Bringing his keen eye for psychological detail to a riveting wartime narrative, Ben Macintyre uses his unprecedented access to SAS archives to shine a light inside a legendary unit long shrouded in secrecy. The result is not just a tremendous war story, but a fascinating group portrait of men of whom history and country asked the most.
About the Author
BEN MACINTYRE is a writer-at-large for The Times of London and the bestselling author of A Spy Among Friends, Double Cross, Operation Mincemeat, and Agent Zigzag, among other books. Macintyre has also written and presented BBC documentaries of his work.
Named a "Top 10 Title for 2016" by the Washington Postand NPR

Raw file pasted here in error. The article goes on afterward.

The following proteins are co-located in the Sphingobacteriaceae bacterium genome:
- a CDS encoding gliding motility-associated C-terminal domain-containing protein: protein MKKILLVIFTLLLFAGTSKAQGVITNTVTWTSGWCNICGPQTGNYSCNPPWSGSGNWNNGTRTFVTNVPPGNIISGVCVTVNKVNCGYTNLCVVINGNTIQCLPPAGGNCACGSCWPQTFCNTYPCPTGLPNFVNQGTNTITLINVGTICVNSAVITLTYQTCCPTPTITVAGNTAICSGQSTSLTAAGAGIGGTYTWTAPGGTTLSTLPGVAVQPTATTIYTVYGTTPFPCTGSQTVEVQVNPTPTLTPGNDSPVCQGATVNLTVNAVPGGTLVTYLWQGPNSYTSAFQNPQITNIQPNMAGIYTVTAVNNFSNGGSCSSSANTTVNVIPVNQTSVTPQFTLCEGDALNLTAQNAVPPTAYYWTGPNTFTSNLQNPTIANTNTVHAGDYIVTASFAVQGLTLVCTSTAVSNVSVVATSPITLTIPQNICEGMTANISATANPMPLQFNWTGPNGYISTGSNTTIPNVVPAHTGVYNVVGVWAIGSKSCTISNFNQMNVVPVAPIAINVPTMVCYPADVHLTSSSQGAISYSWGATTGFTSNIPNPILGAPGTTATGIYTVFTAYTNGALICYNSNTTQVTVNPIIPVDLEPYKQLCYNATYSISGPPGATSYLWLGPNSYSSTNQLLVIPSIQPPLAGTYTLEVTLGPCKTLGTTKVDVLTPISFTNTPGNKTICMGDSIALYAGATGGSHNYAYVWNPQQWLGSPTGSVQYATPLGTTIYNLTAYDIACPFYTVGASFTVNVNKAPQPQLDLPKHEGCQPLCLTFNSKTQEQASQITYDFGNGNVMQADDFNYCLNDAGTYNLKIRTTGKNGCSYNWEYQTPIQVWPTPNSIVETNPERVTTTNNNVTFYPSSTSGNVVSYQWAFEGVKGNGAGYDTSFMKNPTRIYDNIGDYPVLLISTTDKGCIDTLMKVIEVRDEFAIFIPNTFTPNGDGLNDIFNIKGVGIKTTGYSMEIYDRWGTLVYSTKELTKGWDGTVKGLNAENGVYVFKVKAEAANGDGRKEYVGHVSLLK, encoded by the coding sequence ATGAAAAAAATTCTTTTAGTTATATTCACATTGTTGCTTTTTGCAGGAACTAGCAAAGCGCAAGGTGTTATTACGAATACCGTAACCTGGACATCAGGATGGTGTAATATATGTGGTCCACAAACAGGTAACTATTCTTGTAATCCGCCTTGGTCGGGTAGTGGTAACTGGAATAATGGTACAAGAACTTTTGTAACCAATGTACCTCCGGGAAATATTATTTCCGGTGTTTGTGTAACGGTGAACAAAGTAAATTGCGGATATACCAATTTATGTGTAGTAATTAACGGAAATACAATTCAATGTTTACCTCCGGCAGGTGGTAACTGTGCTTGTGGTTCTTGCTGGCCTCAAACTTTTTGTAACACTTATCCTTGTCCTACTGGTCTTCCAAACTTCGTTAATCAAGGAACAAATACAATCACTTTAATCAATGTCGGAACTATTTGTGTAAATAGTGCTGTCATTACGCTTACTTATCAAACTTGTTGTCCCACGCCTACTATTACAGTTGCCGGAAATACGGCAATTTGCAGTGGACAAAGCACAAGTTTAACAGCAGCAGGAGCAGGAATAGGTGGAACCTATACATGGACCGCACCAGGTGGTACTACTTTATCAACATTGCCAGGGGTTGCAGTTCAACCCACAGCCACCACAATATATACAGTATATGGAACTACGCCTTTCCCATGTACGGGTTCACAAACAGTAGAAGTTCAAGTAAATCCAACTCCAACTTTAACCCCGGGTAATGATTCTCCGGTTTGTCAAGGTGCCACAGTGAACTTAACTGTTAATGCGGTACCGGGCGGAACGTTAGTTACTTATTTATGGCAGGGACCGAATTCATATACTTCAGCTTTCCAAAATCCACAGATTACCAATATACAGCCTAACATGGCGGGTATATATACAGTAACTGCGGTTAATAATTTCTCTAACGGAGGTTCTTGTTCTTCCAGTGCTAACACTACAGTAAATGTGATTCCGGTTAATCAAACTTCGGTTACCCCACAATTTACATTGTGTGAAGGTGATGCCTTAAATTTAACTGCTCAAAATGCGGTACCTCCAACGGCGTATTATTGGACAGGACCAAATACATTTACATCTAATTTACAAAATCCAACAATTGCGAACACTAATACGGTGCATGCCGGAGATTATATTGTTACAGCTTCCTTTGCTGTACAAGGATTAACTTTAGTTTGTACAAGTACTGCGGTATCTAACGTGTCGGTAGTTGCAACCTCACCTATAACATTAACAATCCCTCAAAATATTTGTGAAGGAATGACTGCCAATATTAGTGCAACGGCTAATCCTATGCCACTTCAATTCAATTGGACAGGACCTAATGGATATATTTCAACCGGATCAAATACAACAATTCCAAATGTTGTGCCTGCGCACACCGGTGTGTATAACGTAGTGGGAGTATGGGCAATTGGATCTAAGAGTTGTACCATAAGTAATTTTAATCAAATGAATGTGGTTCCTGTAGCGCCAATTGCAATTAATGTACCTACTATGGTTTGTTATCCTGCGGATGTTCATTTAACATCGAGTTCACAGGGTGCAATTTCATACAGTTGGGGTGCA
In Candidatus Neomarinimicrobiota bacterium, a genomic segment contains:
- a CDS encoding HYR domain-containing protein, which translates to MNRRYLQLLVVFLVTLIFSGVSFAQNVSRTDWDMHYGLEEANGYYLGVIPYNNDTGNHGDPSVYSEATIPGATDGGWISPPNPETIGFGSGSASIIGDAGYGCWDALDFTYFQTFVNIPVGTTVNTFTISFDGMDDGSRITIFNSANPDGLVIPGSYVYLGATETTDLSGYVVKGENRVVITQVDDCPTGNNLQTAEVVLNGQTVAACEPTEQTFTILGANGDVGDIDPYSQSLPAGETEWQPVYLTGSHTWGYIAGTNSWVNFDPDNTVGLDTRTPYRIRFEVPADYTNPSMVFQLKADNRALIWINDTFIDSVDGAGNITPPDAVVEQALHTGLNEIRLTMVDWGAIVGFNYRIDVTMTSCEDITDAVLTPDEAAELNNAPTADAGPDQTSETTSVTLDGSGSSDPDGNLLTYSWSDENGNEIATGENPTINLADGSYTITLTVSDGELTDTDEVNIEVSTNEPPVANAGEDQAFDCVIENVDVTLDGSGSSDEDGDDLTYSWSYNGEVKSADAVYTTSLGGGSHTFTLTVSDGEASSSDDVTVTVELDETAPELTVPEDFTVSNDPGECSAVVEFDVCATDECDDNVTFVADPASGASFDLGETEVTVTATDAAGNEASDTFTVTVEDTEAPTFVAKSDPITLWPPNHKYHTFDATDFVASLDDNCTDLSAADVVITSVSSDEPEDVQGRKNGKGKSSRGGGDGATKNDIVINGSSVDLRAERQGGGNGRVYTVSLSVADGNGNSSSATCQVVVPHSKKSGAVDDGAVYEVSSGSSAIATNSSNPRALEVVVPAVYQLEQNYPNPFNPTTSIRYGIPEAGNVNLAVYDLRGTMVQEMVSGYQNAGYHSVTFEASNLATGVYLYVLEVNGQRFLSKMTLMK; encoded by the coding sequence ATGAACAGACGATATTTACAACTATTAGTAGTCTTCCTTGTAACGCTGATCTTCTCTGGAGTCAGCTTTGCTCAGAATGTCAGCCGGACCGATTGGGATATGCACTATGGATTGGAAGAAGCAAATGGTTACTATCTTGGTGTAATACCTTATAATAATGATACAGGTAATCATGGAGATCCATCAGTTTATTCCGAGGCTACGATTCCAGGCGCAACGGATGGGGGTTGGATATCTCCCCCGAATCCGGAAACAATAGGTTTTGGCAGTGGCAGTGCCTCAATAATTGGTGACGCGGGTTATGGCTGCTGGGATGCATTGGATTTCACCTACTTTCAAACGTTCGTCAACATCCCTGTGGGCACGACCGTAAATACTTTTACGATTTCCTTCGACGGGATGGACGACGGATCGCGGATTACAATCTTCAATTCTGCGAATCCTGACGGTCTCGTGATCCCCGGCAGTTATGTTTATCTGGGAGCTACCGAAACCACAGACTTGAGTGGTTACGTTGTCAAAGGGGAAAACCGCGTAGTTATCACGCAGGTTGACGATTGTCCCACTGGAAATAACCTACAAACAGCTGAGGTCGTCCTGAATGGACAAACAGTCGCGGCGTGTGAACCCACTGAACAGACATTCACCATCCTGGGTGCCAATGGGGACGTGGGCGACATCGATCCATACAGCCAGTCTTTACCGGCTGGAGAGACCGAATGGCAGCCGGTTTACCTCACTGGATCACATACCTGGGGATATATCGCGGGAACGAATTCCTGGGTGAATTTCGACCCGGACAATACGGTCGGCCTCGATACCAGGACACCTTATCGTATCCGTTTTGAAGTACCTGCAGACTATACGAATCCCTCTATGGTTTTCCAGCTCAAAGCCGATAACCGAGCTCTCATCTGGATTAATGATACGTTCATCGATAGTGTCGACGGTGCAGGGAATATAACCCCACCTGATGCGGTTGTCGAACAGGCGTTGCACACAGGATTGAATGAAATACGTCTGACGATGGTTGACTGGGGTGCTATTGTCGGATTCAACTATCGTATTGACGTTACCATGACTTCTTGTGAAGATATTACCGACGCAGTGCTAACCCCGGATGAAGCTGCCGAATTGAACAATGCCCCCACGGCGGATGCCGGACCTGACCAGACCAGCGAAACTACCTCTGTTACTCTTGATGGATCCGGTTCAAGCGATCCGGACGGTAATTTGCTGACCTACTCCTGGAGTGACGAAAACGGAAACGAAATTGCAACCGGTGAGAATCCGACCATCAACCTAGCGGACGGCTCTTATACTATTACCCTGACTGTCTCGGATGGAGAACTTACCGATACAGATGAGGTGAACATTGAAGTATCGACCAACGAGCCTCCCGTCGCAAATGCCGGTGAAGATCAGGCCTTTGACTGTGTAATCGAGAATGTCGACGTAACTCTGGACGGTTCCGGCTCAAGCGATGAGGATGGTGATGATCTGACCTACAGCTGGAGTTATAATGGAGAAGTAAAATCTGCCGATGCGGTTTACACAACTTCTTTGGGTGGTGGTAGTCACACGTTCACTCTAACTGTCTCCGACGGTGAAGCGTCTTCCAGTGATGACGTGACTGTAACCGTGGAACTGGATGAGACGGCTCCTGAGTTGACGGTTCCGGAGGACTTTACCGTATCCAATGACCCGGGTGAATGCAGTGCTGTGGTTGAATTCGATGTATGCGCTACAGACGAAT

“Ben Macintyre’s suspenseful new book, Rogue Heroes, about the founding of Britain’s S.A.S. during World War II, reads like a mashup of 'The Dirty Dozen' and 'The Great Escape,' with a sprinkling of “Ocean’s 11” thrown in for good measure… Mr. Macintyre draws sharp, Dickensian portraits of these men, and he displays his usual gifts here for creating a cinematic narrative that races along… Mr. Macintyre is masterly in using details to illustrate his heroes’ bravery, élan and dogged perseverance…a gripping account of the early days of S.A.S.” —Michiko Kakutani, New York Times "Rogue Heroes is a terrific story of human enterprise, endurance and achievement and vividly brings to life an extraordinary cast of characters…. An absorbing story of derring-do, told with skill and flair.” —Wall Street Journal